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Washington, D. C; two 11 year old boys + Grandparents

b
Bashful3 Dec 3, 2011 12:40 PM

Hi all, could use your help. If we were to take our Grandson and a friend for a 2-3 day visit
to Washington, D. C., what arrangements for Kosher food could you suggest? Also, is there
a particular hotel/motel that would be close to some of these eateries? We would have no trouble
finding plenty to do, but the food part baffles me. Breakfasts not a problem: cereal/milk/juice in motel/hotel kitchen.

Are there museums that have Kosher cafeterias? Grateful for any and all suggestions.

  1. b
    Bashful3 Dec 3, 2011 01:22 PM

    I forgot a big detail. OUr grandson does not eat meat. At all. Maybe that makes it easier; but
    it still feels daunting.

    1. a
      AdinaA Dec 3, 2011 04:01 PM

      There are a lot of threads here discussing the merits of D.C. restaurants.

      Teh two that are Kosher are Eli's Deli in DuPont Circle, and Distrik Cafe at the JCC. You can check out the menus online, both have fish and veggie options.

      There are D.C. hotels with kitchenettes. One of the big chains has one on P just west of DuPont Circle. Check google maps and you can check locations.

      A museum in Washington with a kosher cafeteria? I only wish. The significant thing to know is that the Smithsonian cafeterias welcome tourists to bring their own sandwiches.

      1. m
        mrfood16 Dec 3, 2011 05:41 PM

        The Holocaust museum has some prepackaged kosher stuff in their cafeteria: http://www.ushmm.org/visit/cafe/

        1. p
          Prettypoodle Dec 3, 2011 07:07 PM

          If you have a car you MUST take the boys to the "other" air and space museam. It is so wonderful! To keep this semi chpow friendly - they have a large treif cafateria that many bring theri own food to for lunch. Pack sandwhiches, buy a coke and enjoy lunch.

          1 Reply
          1. re: Prettypoodle
            c
            caterman Dec 4, 2011 09:01 AM

            Was in DC last Jan on winter break with our 10 yr old son & 15 yr old daughter - Went to Eli's
            A little $$ but well worth it- Soups were great - the "Burger & fries Kids meal" was extremely large . Just a good meal on a cold day - the only thing bad was trying to find a parking spot- ( the street signs are just bizarre ) Met the owner & he told us that he also owns a Dairy /Pizza place in Silver Spring- (don't remember name) BTW-you are just an hour away from Baltimore & there is plenty to eat there Good Luck

            Good luck

          2. s
            SoCal Mother Dec 4, 2011 11:29 PM

            DC is easier to get around without a car. The metro goes almost everywhere and taxis are expensive but easy to find. Cheaper than parking.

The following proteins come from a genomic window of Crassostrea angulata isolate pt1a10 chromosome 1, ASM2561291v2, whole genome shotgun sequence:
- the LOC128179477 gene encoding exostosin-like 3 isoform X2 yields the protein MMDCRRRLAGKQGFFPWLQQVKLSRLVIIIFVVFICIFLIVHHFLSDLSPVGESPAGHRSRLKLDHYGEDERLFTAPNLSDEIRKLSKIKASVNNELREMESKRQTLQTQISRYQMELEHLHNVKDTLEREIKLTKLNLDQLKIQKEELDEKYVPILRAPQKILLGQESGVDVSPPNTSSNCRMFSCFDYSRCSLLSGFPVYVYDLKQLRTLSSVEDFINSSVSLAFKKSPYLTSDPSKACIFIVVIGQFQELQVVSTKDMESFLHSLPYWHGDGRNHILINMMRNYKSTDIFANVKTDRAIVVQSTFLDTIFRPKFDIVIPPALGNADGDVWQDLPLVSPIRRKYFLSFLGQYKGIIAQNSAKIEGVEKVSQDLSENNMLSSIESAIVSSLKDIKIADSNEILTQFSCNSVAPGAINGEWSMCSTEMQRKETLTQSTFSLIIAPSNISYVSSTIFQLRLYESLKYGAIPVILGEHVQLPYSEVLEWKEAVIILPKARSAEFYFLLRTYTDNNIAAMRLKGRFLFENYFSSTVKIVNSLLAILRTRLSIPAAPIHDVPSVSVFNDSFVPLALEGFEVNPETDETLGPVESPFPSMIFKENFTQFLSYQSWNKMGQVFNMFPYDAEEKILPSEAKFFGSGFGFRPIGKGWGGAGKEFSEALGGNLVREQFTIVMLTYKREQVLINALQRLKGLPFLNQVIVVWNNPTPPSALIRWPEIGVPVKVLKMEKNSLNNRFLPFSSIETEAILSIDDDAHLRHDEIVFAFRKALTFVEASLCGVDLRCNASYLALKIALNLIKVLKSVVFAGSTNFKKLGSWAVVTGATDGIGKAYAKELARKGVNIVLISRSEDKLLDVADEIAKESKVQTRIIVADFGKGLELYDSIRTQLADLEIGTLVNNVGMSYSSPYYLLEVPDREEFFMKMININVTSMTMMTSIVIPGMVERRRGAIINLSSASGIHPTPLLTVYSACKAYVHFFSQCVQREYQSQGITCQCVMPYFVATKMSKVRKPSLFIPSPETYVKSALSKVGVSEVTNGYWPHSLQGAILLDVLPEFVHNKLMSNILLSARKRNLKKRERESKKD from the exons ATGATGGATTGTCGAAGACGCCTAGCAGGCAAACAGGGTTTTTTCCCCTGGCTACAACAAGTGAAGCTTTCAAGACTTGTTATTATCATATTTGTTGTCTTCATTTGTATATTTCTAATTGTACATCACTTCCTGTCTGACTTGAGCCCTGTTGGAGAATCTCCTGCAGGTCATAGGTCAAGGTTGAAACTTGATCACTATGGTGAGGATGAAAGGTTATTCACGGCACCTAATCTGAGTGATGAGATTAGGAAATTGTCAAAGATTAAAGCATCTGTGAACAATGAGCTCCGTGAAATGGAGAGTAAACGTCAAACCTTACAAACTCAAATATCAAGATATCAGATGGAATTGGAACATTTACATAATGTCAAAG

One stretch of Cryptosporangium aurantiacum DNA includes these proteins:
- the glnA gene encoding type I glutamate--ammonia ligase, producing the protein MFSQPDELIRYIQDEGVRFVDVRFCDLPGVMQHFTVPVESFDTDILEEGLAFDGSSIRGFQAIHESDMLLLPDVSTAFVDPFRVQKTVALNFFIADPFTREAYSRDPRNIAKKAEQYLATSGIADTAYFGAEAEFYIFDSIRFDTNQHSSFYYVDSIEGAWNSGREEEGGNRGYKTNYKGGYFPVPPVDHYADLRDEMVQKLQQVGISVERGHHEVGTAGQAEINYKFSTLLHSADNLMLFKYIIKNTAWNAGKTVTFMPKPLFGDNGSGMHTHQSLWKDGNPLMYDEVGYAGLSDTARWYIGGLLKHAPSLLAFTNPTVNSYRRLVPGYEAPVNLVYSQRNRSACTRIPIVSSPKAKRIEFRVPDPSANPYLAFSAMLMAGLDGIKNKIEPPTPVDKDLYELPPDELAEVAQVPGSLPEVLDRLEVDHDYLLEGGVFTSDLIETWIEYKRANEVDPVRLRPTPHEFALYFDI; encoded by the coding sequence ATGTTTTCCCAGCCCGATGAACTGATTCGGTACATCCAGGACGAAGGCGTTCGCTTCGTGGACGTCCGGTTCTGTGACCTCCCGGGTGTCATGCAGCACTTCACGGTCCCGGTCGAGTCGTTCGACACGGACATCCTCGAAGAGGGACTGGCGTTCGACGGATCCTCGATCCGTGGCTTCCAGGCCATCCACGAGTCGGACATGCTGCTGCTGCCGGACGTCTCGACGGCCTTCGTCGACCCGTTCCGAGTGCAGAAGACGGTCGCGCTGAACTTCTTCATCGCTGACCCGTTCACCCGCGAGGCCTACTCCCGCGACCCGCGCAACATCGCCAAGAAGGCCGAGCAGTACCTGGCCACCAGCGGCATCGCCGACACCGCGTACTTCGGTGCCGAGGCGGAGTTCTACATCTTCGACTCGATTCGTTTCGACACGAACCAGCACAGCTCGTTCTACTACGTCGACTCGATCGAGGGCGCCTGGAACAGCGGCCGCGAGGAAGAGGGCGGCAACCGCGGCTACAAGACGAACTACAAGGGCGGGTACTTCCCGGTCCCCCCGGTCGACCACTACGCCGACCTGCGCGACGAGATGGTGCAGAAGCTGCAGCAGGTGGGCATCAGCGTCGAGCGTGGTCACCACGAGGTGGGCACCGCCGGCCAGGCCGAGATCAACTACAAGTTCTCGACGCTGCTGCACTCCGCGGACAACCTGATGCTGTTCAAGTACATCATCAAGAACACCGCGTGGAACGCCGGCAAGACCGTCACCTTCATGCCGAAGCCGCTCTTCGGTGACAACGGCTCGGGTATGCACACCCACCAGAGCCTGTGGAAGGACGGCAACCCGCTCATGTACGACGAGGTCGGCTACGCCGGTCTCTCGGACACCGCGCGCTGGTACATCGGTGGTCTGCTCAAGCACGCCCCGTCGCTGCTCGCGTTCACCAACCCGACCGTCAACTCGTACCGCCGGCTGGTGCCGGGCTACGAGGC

My family loves Eli's. Avoid the deli and go for the cooked food.

            Stay in Georgetown (more $$$) or Arlington (less $$$, but then you need to take more Metro trips) in a hotel with a kitchenette. Some even have suites, which is much cheaper and safer than getting 2 rooms.

            Siena Pizza is a good pizza/dairy place in Silver Spring accessible by Metro with about a 15 minute walk at the end. There are other options in Silver Spring but you'll need a car.

            Another option if you are going during the school year is the 5th Avenue deli at George Washington University (on J St.) or the University of Maryland kosher facility in College Park, both accessible by Metro and some walking. Not sure if they're open during the winter break but they are open when college classes are in session. Can't hurt to show the boys what a college kosher facility is like.

            There is a Trader Joe's in Georgetown that had kosher bread last time I was there, and the usual TJ's stuff like humus and veggie burgers. Some of their yogurts are kosher as well, and they have those boxed soups.

            We love DC (we have another trip coming up in April.) Always something new to see.

            Note: The hotel and restaurant taxes are amazingly high so be sure to budget for that.
            Also: Some of the coolest stuff (like the Bureau of Engraving) require advance reservations. White House tours require a group sponsored by a member of Congress (difficult but not impossible to arrange) and tours of the House and Senate are arranged by calling your congressman's office.

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